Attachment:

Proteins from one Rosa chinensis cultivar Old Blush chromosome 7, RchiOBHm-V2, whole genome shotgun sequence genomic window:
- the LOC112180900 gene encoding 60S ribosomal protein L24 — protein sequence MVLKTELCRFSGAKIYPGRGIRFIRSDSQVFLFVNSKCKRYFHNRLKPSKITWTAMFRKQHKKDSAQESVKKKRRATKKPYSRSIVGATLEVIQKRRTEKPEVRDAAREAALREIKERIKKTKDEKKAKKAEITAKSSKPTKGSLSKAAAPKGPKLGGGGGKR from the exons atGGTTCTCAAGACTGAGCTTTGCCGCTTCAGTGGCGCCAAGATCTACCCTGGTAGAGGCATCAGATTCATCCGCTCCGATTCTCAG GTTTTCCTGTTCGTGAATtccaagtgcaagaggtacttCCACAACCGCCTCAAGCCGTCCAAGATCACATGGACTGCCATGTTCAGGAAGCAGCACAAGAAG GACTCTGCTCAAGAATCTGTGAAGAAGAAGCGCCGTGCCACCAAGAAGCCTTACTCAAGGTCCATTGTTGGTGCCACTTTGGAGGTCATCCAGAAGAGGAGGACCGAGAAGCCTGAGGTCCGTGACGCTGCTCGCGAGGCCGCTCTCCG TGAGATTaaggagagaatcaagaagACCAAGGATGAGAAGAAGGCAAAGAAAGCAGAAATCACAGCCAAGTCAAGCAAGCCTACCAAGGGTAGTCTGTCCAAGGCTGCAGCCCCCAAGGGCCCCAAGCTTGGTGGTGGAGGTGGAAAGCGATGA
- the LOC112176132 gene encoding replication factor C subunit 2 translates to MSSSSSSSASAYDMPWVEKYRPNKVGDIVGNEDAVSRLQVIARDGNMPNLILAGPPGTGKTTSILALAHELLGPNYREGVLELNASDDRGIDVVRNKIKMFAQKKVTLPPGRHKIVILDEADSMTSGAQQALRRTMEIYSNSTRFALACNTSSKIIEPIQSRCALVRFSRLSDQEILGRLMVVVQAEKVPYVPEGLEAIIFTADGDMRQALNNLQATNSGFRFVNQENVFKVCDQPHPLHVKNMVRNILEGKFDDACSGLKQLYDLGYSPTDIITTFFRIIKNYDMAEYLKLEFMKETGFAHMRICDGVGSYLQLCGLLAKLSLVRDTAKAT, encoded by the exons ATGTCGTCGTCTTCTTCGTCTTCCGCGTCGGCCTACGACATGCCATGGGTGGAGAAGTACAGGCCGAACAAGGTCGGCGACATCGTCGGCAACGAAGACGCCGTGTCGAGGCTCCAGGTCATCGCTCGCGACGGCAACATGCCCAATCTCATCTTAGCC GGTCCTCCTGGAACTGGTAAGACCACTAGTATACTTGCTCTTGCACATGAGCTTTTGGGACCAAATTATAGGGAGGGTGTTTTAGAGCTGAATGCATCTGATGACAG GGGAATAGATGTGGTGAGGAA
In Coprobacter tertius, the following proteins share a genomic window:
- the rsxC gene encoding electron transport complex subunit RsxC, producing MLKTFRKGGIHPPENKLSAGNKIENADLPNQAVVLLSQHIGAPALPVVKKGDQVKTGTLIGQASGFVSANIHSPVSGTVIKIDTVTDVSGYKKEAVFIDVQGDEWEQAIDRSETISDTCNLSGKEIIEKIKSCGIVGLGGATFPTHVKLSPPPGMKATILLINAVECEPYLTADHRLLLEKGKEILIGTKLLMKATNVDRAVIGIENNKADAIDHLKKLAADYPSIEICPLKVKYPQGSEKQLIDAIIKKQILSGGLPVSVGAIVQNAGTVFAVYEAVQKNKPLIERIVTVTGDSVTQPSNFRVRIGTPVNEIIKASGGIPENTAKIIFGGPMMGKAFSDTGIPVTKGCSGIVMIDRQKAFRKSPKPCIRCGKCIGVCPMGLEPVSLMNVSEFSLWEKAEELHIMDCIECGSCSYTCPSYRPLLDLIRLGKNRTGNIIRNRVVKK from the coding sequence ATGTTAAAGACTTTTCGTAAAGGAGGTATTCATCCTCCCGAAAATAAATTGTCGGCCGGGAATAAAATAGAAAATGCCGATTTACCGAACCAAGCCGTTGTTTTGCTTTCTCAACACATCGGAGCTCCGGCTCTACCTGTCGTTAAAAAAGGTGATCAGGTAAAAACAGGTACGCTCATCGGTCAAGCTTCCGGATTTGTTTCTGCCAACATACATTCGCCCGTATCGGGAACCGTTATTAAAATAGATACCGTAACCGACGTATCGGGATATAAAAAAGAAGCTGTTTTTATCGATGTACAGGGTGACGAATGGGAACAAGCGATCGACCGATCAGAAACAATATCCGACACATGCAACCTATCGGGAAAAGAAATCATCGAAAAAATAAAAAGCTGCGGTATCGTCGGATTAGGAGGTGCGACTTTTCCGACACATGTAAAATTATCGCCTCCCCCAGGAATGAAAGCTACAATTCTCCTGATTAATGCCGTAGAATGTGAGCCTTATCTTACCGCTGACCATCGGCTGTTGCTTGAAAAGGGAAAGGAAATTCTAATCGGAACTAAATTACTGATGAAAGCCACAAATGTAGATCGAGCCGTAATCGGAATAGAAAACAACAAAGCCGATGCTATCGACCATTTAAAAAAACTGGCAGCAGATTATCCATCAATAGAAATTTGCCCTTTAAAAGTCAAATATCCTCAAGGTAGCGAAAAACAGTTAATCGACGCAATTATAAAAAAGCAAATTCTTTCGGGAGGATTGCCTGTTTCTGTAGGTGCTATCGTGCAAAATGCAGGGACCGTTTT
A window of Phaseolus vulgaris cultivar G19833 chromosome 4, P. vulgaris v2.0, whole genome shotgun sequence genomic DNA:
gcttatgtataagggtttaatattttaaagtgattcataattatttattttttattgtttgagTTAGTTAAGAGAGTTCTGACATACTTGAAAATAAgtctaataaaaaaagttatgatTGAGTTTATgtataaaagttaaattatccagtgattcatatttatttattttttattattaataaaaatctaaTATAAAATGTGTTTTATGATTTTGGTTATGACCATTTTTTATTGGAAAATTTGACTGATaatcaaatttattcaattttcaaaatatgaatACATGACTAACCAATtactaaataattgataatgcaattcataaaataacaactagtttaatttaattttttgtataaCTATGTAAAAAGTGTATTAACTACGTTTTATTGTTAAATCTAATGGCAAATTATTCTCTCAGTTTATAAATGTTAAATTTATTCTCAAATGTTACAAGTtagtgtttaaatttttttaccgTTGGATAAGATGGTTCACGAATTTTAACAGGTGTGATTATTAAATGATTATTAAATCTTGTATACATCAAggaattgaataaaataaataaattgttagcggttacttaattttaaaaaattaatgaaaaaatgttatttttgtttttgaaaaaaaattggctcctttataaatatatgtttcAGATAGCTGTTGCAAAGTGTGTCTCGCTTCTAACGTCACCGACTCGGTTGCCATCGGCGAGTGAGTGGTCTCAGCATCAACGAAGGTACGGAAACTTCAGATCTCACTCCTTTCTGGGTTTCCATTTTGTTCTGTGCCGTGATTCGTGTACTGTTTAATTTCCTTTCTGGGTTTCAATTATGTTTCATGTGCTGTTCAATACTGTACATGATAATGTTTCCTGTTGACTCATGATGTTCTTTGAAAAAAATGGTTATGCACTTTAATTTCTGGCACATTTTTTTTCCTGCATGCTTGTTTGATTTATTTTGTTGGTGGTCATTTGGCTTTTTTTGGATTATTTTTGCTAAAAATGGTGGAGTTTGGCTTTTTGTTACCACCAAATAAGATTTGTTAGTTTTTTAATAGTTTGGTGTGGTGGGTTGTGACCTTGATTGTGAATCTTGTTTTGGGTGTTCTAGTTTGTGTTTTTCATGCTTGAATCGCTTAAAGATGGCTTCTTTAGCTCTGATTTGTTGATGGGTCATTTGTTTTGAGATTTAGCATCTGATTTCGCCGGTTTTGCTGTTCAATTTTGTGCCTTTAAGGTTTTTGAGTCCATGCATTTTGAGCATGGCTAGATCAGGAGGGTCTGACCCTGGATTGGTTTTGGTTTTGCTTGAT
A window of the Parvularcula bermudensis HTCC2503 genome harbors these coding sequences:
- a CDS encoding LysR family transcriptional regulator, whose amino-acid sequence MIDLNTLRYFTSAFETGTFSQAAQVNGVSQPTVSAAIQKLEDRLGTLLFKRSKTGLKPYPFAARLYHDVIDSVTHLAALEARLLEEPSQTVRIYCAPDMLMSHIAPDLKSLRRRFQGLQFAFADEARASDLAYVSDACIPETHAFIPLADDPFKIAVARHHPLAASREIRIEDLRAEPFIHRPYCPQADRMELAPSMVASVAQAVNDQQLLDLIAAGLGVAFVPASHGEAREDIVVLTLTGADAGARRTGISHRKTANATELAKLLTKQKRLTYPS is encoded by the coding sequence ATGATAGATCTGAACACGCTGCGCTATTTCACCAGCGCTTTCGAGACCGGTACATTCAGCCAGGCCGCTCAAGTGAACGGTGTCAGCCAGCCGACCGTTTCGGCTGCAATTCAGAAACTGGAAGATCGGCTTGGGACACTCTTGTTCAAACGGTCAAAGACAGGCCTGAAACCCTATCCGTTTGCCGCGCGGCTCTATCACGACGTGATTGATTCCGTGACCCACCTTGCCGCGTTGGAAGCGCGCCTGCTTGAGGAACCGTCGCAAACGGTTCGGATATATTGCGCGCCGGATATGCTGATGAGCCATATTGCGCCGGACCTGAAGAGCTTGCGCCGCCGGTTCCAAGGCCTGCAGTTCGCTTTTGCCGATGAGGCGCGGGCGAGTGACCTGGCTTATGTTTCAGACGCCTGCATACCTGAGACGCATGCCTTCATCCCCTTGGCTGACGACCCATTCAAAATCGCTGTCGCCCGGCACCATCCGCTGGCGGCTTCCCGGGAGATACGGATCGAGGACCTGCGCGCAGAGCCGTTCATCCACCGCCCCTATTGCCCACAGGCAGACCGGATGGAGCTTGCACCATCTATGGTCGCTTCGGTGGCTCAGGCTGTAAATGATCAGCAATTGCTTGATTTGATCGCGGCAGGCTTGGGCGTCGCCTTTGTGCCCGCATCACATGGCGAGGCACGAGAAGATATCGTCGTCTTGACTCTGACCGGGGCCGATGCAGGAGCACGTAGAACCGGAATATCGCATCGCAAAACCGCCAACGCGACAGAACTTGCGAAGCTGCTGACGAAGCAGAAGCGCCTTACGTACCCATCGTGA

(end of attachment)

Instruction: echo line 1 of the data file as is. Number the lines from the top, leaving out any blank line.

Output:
Proteins from one Rosa chinensis cultivar Old Blush chromosome 7, RchiOBHm-V2, whole genome shotgun sequence genomic window: